The first is a counter or bar. A raised countertop and stools will anchor a place. In this case, size is not important. The Square has just nine stools, enough to do the job.
The second is a gaggle of regulars to fill those stools. Perched slightly above the fray, they enjoy an insider’s view of the action and share continuous repartee with the staff as they jostle around the sacrosanct coffee, soft drink and dessert area.
At the Square, the regulars include Maria the nurse, Bill the techno guy, the two joking window washers, Jim the recumbent cyclist, John the attorney, Sylvia the horseback riding artist and Larry, who announces his arrival with the bon mot, “The man with endurance sells insurance.”
Seven days a week, this steady contingent is joined by other regulars and many occasionals at the tables both inside the joint and along the wide sidewalk outside. The weekend crowd includes doting grandparents, young families, artsy types, cutting-edge fashionistas and a few of those starry-eyed couples who are obviously wearing their dancing clothes from the previous night.
Like modern-day religious pilgrims, Square Café acolytes arrive by any means that will get them there — on foot, by motorcycle or bicycle, in everything from a Prius to a Hummer. Distance runners and Frick Park hikers make the Square their finish line. And some patrons, alors, even cross two rivers to get there.
Regent Square is one of the most liberal neighborhoods in the East End, and the crowd at the Square cuts across all boundaries. Raise any of the day’s pressing issues — war, peace, race, cultural trends, gender preference, age discrimination, human rights — and you will find enlightened conversation. Or simply bury yourself in the morning paper and enjoy the food, and you will leave sated.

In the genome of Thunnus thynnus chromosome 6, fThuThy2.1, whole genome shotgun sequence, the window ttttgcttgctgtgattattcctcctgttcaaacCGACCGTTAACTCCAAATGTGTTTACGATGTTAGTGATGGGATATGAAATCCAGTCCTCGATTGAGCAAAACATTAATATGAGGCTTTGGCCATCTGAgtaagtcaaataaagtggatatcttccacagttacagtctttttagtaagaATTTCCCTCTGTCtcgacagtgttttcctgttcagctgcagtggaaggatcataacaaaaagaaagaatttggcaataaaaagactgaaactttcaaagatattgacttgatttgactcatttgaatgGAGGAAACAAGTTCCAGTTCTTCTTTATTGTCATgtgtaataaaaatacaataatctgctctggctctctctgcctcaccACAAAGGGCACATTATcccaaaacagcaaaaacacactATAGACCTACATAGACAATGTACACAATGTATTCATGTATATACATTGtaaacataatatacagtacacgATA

The menu is as varied as the clientele. Carnivores and vegetarians alike are greeted with ample choices from a seasonal menu and daily specials. Bulk up with the Square Protein Breakfast of four eggs, bacon and sausage or grab the Tofu Scramble or indulge your inner-child with Nutella crepes. Tackle a Black Angus burger smothered with cheese and sauteed mushrooms or tickle your fancy with Johnny Cakes. And, at the end of the day, what could be better than a place where you can get a bowl of hot oatmeal on a whim?
The wait staff is young, intelligent and quick with a quip. Most of them are long-timers who obviously like people and love working at the Square. With a spattering of tattoos, piercings and easy smiles, they help make this place possibly the hippest breakfast joint in Pittsburgh.
According to its Web site, Square Cafe is “family friendly, gay friendly, dog friendly, vegetarian and vegan friendly, and has a strong focus on community involvement.”
As owner Sherree Goldstein says, “Our goal is to provide fresh, innovative food for breakfast, brunch and lunch. With all the world’s problems, like the wars in Iraq and Afghanistan, this is the simple part of life and it should be fun. We’re just flippin’ eggs and makin’ french fries here.”
Square Cafe, 1137 S. Braddock Ave., Regent Square, (412) 244‑8002.